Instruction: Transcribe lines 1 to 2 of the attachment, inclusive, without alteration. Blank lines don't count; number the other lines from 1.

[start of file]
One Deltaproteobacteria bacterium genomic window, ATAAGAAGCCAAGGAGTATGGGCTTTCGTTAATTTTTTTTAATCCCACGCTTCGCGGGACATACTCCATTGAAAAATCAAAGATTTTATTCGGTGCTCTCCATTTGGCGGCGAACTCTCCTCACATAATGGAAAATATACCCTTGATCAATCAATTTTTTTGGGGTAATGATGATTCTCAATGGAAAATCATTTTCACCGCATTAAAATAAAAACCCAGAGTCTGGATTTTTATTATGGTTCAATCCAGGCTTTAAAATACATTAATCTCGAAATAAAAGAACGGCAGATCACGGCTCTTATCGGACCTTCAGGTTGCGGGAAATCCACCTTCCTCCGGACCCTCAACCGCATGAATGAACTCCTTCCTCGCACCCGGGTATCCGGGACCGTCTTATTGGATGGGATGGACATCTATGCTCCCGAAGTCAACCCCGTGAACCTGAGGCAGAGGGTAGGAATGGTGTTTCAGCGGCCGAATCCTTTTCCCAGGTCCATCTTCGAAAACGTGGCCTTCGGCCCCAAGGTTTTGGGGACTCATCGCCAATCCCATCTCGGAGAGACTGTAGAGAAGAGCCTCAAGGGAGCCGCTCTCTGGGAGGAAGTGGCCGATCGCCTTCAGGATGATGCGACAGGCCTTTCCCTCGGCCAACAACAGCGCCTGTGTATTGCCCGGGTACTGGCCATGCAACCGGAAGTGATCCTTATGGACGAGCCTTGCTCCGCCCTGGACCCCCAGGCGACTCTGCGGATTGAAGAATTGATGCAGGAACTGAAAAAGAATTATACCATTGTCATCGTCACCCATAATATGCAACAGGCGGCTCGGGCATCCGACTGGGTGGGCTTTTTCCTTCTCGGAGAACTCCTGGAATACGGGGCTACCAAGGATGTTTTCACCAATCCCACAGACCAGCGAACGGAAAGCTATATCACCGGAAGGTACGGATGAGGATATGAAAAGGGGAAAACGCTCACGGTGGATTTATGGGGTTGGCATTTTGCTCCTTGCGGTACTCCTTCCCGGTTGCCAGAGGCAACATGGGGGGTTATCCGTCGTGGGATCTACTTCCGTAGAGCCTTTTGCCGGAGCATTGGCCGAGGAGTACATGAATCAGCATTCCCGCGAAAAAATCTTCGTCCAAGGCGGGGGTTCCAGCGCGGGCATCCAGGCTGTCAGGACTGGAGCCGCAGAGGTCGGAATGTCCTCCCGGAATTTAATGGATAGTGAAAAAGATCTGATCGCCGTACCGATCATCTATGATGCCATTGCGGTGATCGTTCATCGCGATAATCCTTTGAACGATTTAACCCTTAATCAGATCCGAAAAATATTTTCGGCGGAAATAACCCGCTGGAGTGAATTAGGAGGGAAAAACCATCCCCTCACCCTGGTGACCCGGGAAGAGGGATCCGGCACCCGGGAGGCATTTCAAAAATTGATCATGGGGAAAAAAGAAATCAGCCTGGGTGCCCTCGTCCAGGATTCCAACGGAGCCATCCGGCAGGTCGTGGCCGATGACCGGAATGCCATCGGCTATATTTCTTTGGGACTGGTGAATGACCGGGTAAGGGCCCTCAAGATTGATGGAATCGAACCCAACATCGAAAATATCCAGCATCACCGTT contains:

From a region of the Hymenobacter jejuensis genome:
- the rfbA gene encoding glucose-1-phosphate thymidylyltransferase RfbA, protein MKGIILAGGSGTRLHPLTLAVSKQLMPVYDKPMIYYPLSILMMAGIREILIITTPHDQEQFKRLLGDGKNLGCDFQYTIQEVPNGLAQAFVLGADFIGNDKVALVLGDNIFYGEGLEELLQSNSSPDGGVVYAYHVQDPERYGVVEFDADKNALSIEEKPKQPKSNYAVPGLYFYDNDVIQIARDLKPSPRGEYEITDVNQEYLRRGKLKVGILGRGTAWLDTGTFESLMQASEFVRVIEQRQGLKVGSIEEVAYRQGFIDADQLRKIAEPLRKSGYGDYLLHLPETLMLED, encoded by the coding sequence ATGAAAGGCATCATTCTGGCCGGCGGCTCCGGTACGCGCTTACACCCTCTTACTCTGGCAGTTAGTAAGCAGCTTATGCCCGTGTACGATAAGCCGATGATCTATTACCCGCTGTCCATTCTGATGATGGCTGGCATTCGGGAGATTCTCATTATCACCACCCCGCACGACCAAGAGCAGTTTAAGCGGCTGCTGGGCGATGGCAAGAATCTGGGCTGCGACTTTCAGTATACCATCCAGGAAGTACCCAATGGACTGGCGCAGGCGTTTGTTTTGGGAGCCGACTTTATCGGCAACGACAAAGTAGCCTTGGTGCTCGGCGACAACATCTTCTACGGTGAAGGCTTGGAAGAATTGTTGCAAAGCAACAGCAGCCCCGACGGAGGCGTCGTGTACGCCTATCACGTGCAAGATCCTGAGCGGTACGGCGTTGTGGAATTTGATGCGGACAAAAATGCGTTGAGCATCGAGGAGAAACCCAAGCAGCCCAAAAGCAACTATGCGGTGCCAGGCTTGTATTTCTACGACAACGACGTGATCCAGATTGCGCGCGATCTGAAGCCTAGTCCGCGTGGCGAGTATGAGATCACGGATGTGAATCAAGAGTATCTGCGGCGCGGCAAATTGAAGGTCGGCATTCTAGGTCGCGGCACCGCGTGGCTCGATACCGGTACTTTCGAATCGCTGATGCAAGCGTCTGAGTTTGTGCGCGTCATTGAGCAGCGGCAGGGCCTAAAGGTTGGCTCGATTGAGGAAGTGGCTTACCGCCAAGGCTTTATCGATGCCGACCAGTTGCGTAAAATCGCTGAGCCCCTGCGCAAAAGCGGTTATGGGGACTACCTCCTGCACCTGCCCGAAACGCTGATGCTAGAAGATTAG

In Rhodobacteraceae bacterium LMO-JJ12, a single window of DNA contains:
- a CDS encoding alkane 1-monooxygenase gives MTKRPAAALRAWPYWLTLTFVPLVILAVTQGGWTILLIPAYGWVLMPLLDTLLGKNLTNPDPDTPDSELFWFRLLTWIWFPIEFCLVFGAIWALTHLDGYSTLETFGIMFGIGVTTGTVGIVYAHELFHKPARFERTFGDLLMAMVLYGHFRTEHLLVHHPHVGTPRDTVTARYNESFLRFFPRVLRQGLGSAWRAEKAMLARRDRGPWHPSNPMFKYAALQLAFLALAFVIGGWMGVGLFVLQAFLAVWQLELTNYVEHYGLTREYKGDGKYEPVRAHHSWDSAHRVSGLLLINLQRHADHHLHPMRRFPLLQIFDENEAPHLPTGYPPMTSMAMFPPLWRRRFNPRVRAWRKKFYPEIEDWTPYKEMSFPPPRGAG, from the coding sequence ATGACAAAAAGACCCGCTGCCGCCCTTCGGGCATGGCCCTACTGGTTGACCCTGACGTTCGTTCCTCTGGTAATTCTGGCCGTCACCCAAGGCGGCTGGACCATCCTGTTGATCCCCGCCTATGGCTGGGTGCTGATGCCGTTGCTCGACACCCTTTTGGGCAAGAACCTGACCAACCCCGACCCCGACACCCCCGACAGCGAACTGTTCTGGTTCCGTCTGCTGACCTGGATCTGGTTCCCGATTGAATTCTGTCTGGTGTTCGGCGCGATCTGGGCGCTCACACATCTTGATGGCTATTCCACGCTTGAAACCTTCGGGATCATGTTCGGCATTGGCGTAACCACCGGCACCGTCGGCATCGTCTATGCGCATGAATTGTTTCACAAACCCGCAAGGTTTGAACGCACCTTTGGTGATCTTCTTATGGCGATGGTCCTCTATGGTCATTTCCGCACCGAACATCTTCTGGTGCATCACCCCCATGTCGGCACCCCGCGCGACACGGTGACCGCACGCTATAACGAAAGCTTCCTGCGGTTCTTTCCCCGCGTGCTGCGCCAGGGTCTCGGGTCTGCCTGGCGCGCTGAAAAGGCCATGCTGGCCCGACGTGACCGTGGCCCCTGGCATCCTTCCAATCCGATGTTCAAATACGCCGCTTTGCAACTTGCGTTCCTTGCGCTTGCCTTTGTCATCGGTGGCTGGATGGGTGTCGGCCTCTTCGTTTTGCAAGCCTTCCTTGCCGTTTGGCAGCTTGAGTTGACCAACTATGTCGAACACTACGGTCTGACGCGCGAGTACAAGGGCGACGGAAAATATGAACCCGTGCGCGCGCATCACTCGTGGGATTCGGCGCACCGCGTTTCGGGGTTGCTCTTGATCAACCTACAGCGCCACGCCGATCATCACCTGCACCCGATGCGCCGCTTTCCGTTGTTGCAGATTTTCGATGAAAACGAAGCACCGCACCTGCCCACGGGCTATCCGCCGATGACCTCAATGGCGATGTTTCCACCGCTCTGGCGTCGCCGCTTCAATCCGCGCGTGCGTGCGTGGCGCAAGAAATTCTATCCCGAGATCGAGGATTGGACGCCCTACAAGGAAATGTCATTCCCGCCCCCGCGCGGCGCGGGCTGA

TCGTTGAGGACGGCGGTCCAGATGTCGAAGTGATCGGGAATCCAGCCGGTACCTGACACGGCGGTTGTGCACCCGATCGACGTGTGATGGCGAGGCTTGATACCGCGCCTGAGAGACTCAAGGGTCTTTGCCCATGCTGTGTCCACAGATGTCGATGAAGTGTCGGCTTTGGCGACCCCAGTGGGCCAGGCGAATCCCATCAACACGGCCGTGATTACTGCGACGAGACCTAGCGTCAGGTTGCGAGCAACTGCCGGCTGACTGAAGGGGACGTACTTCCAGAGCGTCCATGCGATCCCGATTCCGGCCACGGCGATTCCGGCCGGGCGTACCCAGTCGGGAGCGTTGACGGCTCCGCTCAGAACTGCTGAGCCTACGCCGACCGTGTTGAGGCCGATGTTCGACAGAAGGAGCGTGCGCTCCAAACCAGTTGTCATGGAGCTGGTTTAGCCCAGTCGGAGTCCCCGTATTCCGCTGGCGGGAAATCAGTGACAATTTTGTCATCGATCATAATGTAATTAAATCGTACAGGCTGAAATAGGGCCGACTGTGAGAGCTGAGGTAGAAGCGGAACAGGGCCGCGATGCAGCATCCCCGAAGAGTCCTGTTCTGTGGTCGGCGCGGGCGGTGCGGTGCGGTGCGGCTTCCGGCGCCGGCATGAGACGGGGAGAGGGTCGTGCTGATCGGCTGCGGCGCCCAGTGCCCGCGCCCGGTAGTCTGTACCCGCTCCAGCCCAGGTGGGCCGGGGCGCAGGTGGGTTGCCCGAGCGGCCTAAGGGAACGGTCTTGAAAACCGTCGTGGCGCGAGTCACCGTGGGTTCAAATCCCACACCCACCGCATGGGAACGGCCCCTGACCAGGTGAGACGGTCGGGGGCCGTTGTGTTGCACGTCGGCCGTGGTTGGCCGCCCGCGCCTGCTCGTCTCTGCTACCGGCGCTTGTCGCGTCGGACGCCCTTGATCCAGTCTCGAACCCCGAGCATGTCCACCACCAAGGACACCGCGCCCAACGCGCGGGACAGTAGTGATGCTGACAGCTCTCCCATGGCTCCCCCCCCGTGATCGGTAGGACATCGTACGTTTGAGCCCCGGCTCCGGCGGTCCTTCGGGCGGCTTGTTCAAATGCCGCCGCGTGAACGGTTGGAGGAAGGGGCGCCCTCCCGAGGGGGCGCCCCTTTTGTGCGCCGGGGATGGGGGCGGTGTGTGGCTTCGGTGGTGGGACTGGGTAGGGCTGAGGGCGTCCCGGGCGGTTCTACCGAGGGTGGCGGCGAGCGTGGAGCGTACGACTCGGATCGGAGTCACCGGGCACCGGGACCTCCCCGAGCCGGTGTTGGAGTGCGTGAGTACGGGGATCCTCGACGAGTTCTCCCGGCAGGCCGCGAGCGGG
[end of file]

One Deltaproteobacteria bacterium genomic window, ATAAGAAGCCAAGGAGTATGGGCTTTCGTTAATTTTTTTTAATCCCACGCTTCGCGGGACATACTCCATTGAAAAATCAAAGATTTTATTCGGTGCTCTCCATTTGGCGGCGAACTCTCCTCACATAATGGAAAATATACCCTTGATCAATCAATTTTTTTGGGGTAATGATGATTCTCAATGGAAAATCATTTTCACCGCATTAAAATAAAAACCCAGAGTCTGGATTTTTATTATGGTTCAATCCAGGCTTTAAAATACATTAATCTCGAAATAAAAGAACGGCAGATCACGGCTCTTATCGGACCTTCAGGTTGCGGGAAATCCACCTTCCTCCGGACCCTCAACCGCATGAATGAACTCCTTCCTCGCACCCGGGTATCCGGGACCGTCTTATTGGATGGGATGGACATCTATGCTCCCGAAGTCAACCCCGTGAACCTGAGGCAGAGGGTAGGAATGGTGTTTCAGCGGCCGAATCCTTTTCCCAGGTCCATCTTCGAAAACGTGGCCTTCGGCCCCAAGGTTTTGGGGACTCATCGCCAATCCCATCTCGGAGAGACTGTAGAGAAGAGCCTCAAGGGAGCCGCTCTCTGGGAGGAAGTGGCCGATCGCCTTCAGGATGATGCGACAGGCCTTTCCCTCGGCCAACAACAGCGCCTGTGTATTGCCCGGGTACTGGCCATGCAACCGGAAGTGATCCTTATGGACGAGCCTTGCTCCGCCCTGGACCCCCAGGCGACTCTGCGGATTGAAGAATTGATGCAGGAACTGAAAAAGAATTATACCATTGTCATCGTCACCCATAATATGCAACAGGCGGCTCGGGCATCCGACTGGGTGGGCTTTTTCCTTCTCGGAGAACTCCTGGAATACGGGGCTACCAAGGATGTTTTCACCAATCCCACAGACCAGCGAACGGAAAGCTATATCACCGGAAGGTACGGATGAGGATATGAAAAGGGGAAAACGCTCACGGTGGATTTATGGGGTTGGCATTTTGCTCCTTGCGGTACTCCTTCCCGGTTGCCAGAGGCAACATGGGGGGTTATCCGTCGTGGGATCTACTTCCGTAGAGCCTTTTGCCGGAGCATTGGCCGAGGAGTACATGAATCAGCATTCCCGCGAAAAAATCTTCGTCCAAGGCGGGGGTTCCAGCGCGGGCATCCAGGCTGTCAGGACTGGAGCCGCAGAGGTCGGAATGTCCTCCCGGAATTTAATGGATAGTGAAAAAGATCTGATCGCCGTACCGATCATCTATGATGCCATTGCGGTGATCGTTCATCGCGATAATCCTTTGAACGATTTAACCCTTAATCAGATCCGAAAAATATTTTCGGCGGAAATAACCCGCTGGAGTGAATTAGGAGGGAAAAACCATCCCCTCACCCTGGTGACCCGGGAAGAGGGATCCGGCACCCGGGAGGCATTTCAAAAATTGATCATGGGGAAAAAAGAAATCAGCCTGGGTGCCCTCGTCCAGGATTCCAACGGAGCCATCCGGCAGGTCGTGGCCGATGACCGGAATGCCATCGGCTATATTTCTTTGGGACTGGTGAATGACCGGGTAAGGGCCCTCAAGATTGATGGAATCGAACCCAACATCGAAAATATCCAGCATCACCGTT contains:

From a region of the Hymenobacter jejuensis genome: